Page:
That’s what Facebook’s terms say.

UPDATE: Facebook, for the moment, apparently is not exercising its stated right to keep and use photos in the way its terms allow. A few years ago there were widespread reports of photos remaining on Facebook even after being “deleted” by their owners. In August 2012, however, Ars Technica published an article titled “Three years later, deleting your photos on Facebook now actually works”. Its reported experiments show that removed photos now disappear from all Facebook accounts, including any that have reshared them.

Thanks to Debashish Samaddar for calling my attention to this development. See the Google Plus comment section below for our discussion of what this means. Debashish indicates that the terms-of-service language I am citing “is from the past” and no longer applies. My view is that when we agree to these terms, we are giving Facebook the right to do as its terms state, even if it currently refrains from doing so.

Before closing your account, you can download everything you’ve previously uploaded. For that matter, if you’ve uploaded stuff to Facebook, you may, in theory, also have copies you’ve kept on a hard drive someplace. After all, it’s your stuff, even if Facebook keeps copies. Right?

But most of us, when and if we do leave Facebook, just leave our stuff behind and never look back.

Facebook started out as a platform for college kids and teens. Today, if I believe what I read, those folks are moving to Tumblr and similar platforms, while Facebook has become a place for “old people”.

But today doesn’t matter. What matters is that over the next 30 years, a lot of our Facebook accounts will be abandoned, because we’ll either lose interest — or die. And lots of us (okay, most of us) won’t have lifted a finger to protect or preserve the digital treasures we once shoveled onto Facebook.

A very few people will make sure their heirs know their user names and passwords, so they can reacquire what’s stored in those accounts. But how many of those heirs will even bother? Who cares what Grandpa posted on Facebook all those years ago? We’ve seen it all anyway, haven’t we? Life is for the living, and we’re busy.

Thus a lot of those photos, probably an overwhelming majority, will become digital unclaimed freight. In theory, they won’t belong to Facebook. (Although they may, depending on how Facebook changes its terms of service, and what laws may be passed by the legislators being wined and dined as we speak by Facebook’s lobbyists.) But let’s assume they’re still “yours”, even if you are, technically, dead.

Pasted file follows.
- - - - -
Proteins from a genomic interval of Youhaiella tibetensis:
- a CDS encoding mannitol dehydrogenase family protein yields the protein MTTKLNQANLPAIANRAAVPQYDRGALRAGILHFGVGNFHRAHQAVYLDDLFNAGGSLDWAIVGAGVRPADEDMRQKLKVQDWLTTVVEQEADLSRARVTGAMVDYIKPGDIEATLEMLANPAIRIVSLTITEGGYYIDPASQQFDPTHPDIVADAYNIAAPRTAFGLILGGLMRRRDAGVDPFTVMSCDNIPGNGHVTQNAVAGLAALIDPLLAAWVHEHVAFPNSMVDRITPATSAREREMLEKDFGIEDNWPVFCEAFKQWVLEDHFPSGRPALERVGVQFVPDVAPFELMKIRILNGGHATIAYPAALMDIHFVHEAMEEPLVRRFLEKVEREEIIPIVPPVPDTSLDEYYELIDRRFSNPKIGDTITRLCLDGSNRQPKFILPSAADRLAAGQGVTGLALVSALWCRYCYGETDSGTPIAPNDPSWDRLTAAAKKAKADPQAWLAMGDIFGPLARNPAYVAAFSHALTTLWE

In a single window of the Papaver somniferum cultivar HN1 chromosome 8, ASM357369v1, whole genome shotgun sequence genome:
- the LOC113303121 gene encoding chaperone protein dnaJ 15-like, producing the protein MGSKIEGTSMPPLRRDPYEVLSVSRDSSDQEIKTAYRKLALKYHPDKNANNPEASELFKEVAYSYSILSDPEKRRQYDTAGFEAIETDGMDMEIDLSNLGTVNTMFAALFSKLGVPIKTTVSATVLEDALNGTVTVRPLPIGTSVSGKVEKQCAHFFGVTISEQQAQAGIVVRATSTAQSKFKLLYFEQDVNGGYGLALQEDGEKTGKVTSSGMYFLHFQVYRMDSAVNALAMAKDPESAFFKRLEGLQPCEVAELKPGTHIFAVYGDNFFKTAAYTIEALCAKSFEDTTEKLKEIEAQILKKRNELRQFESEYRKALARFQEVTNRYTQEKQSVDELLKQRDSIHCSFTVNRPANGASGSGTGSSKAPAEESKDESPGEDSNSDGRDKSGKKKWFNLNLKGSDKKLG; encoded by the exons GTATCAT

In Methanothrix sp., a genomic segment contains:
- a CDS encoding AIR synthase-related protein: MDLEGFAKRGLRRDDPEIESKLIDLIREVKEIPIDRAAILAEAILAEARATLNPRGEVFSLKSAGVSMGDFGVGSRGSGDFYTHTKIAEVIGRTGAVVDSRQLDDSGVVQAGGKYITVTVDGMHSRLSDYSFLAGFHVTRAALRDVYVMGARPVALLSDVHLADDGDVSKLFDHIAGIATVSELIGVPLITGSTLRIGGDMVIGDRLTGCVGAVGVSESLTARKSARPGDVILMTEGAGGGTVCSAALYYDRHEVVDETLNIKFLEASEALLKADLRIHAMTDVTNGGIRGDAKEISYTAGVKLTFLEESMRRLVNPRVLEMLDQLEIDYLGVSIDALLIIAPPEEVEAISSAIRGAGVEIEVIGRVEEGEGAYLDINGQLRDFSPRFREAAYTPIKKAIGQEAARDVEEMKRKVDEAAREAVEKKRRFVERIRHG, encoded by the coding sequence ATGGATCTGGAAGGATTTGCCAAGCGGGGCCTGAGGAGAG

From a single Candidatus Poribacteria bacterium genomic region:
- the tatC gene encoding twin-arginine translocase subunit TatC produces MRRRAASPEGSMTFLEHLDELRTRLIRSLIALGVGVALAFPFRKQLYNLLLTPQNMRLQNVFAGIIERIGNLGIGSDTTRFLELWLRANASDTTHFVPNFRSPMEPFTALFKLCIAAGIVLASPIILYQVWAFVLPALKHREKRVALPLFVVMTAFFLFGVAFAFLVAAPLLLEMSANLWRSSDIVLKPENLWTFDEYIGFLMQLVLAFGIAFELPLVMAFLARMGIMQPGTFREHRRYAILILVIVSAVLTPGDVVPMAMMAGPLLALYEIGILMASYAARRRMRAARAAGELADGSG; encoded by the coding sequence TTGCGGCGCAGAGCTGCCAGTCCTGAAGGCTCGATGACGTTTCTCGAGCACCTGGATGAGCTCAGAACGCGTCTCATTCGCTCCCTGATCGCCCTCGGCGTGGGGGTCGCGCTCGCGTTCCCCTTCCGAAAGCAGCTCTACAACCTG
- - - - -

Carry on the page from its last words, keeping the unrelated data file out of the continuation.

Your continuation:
Fact remains, possession is nine-tenths of the law. More important, you, or your estate, probably won’t have any documentation of the photos. Outside Facebook’s database, the only place where that documentation might once have existed will be Grandpa’s 15-year-old laptop or flash drive. Neither of which will work anymore.

It’s that documentation that gives the photos their value and meaning. It’s the labels. The descriptions. The time-and-place details. The identities of people in the pictures. The comments and rankings. Facebook — and only Facebook — will own all of that.

Because we — knowingly, and of our own free will — gave it all to Facebook.

So what will happen?

Facebook will have the world’s largest collection of historically priceless photos — and the power to monetize it!

At some point, Facebook will possess the world’s largest collection of historically priceless photos. It may or may not claim legal ownership; who cares? Any kid who can operate a lemonade stand or paper route could figure out ways to make millions from such a collection. Facebook’s marketing geniuses can parlay that same custody into billions.

For starters, Facebook can put its collection of unclaimed photos online, for searching by interested parties. It may even return them to their rightful heirs, assuming anyone steps up. But it can charge access fees or finder’s fees. It can sell apps and targeted ads. It can create derivative works and virtual tours. Facebook’s money machine will be in high gear.

And I repeat: I’m not criticizing Facebook for being in this position. We’re the ones entrusting Facebook with this priceless legacy that must be preserved for posterity. Any company performing such a service deserves to be compensated — and this is undeniably a service.

We just need to know what we’re doing — and also to know our alternatives. Because there are alternatives.

Objections

Lots of people won’t believe the scenario I’m describing. I know because, of the few people I’ve already discussed it with, a high percentage dismiss it. Their objections bear examining.

✦ One stock objection: “Most of the photos on Facebook are worthless. They’re just pictures of somebody’s cat. Facebook can’t use them to make money.”

Not sure where this “somebody’s cat” canard comes from. I’ve heard it lots of times: It seems to have become a standard cultural metaphor for sneering at the content on Facebook.